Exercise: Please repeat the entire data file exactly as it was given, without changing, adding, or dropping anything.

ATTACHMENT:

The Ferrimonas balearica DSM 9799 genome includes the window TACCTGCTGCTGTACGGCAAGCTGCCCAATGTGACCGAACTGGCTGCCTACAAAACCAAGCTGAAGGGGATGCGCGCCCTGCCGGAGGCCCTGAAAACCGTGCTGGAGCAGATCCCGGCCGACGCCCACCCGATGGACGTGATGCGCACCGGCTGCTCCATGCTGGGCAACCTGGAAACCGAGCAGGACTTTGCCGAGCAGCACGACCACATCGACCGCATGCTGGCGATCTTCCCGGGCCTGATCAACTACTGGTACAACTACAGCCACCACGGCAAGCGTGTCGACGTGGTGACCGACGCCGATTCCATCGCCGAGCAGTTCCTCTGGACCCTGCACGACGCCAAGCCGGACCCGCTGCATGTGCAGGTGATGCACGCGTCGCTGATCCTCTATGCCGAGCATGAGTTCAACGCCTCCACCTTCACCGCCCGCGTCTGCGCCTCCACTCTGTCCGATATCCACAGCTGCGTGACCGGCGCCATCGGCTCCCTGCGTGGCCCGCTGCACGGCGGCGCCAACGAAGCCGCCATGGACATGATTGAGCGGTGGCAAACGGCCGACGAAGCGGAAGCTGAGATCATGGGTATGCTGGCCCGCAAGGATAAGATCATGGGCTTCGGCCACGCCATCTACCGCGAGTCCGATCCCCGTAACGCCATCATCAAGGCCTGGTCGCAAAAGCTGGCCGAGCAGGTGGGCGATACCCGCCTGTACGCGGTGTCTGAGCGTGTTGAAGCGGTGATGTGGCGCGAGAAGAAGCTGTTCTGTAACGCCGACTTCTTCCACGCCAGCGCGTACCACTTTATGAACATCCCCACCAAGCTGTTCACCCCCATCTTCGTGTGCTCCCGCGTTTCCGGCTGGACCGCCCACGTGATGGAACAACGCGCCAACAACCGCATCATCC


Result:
The Ferrimonas balearica DSM 9799 genome includes the window TACCTGCTGCTGTACGGCAAGCTGCCCAATGTGACCGAACTGGCTGCCTACAAAACCAAGCTGAAGGGGATGCGCGCCCTGCCGGAGGCCCTGAAAACCGTGCTGGAGCAGATCCCGGCCGACGCCCACCCGATGGACGTGATGCGCACCGGCTGCTCCATGCTGGGCAACCTGGAAACCGAGCAGGACTTTGCCGAGCAGCACGACCACATCGACCGCATGCTGGCGATCTTCCCGGGCCTGATCAACTACTGGTACAACTACAGCCACCACGGCAAGCGTGTCGACGTGGTGACCGACGCCGATTCCATCGCCGAGCAGTTCCTCTGGACCCTGCACGACGCCAAGCCGGACCCGCTGCATGTGCAGGTGATGCACGCGTCGCTGATCCTCTATGCCGAGCATGAGTTCAACGCCTCCACCTTCACCGCCCGCGTCTGCGCCTCCACTCTGTCCGATATCCACAGCTGCGTGACCGGCGCCATCGGCTCCCTGCGTGGCCCGCTGCACGGCGGCGCCAACGAAGCCGCCATGGACATGATTGAGCGGTGGCAAACGGCCGACGAAGCGGAAGCTGAGATCATGGGTATGCTGGCCCGCAAGGATAAGATCATGGGCTTCGGCCACGCCATCTACCGCGAGTCCGATCCCCGTAACGCCATCATCAAGGCCTGGTCGCAAAAGCTGGCCGAGCAGGTGGGCGATACCCGCCTGTACGCGGTGTCTGAGCGTGTTGAAGCGGTGATGTGGCGCGAGAAGAAGCTGTTCTGTAACGCCGACTTCTTCCACGCCAGCGCGTACCACTTTATGAACATCCCCACCAAGCTGTTCACCCCCATCTTCGTGTGCTCCCGCGTTTCCGGCTGGACCGCCCACGTGATGGAACAACGCGCCAACAACCGCATCATCC